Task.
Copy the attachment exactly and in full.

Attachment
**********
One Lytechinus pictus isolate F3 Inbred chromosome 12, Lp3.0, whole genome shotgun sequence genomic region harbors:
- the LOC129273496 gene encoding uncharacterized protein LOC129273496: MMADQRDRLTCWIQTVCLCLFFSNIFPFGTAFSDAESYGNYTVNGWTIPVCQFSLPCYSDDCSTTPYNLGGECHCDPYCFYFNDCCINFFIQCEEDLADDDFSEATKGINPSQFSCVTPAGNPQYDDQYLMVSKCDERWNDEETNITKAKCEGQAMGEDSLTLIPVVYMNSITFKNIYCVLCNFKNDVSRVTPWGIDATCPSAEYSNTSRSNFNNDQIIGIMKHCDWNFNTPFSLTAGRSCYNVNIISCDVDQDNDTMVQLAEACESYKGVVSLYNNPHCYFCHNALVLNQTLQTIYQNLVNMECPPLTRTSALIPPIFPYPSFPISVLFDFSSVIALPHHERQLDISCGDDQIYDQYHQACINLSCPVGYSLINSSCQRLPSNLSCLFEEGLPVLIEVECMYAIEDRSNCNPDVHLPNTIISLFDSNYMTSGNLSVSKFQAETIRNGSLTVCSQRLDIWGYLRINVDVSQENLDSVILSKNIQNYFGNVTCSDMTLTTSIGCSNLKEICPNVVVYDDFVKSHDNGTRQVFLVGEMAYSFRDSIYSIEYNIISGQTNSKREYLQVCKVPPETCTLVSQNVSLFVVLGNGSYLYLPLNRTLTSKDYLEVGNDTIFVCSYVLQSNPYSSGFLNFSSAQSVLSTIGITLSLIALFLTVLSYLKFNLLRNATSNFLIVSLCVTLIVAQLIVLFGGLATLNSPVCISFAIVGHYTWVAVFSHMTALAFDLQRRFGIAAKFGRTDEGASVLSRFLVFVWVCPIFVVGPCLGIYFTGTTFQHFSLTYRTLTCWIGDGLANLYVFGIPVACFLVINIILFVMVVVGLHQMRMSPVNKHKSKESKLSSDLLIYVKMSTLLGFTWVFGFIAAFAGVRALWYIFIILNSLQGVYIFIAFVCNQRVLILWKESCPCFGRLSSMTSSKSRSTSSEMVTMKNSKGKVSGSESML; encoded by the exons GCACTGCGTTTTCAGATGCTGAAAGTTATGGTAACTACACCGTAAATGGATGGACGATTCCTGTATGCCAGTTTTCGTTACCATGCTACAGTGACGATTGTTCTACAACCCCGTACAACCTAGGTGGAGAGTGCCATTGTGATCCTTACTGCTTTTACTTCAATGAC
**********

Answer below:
One Lytechinus pictus isolate F3 Inbred chromosome 12, Lp3.0, whole genome shotgun sequence genomic region harbors:
- the LOC129273496 gene encoding uncharacterized protein LOC129273496: MMADQRDRLTCWIQTVCLCLFFSNIFPFGTAFSDAESYGNYTVNGWTIPVCQFSLPCYSDDCSTTPYNLGGECHCDPYCFYFNDCCINFFIQCEEDLADDDFSEATKGINPSQFSCVTPAGNPQYDDQYLMVSKCDERWNDEETNITKAKCEGQAMGEDSLTLIPVVYMNSITFKNIYCVLCNFKNDVSRVTPWGIDATCPSAEYSNTSRSNFNNDQIIGIMKHCDWNFNTPFSLTAGRSCYNVNIISCDVDQDNDTMVQLAEACESYKGVVSLYNNPHCYFCHNALVLNQTLQTIYQNLVNMECPPLTRTSALIPPIFPYPSFPISVLFDFSSVIALPHHERQLDISCGDDQIYDQYHQACINLSCPVGYSLINSSCQRLPSNLSCLFEEGLPVLIEVECMYAIEDRSNCNPDVHLPNTIISLFDSNYMTSGNLSVSKFQAETIRNGSLTVCSQRLDIWGYLRINVDVSQENLDSVILSKNIQNYFGNVTCSDMTLTTSIGCSNLKEICPNVVVYDDFVKSHDNGTRQVFLVGEMAYSFRDSIYSIEYNIISGQTNSKREYLQVCKVPPETCTLVSQNVSLFVVLGNGSYLYLPLNRTLTSKDYLEVGNDTIFVCSYVLQSNPYSSGFLNFSSAQSVLSTIGITLSLIALFLTVLSYLKFNLLRNATSNFLIVSLCVTLIVAQLIVLFGGLATLNSPVCISFAIVGHYTWVAVFSHMTALAFDLQRRFGIAAKFGRTDEGASVLSRFLVFVWVCPIFVVGPCLGIYFTGTTFQHFSLTYRTLTCWIGDGLANLYVFGIPVACFLVINIILFVMVVVGLHQMRMSPVNKHKSKESKLSSDLLIYVKMSTLLGFTWVFGFIAAFAGVRALWYIFIILNSLQGVYIFIAFVCNQRVLILWKESCPCFGRLSSMTSSKSRSTSSEMVTMKNSKGKVSGSESML; encoded by the exons GCACTGCGTTTTCAGATGCTGAAAGTTATGGTAACTACACCGTAAATGGATGGACGATTCCTGTATGCCAGTTTTCGTTACCATGCTACAGTGACGATTGTTCTACAACCCCGTACAACCTAGGTGGAGAGTGCCATTGTGATCCTTACTGCTTTTACTTCAATGAC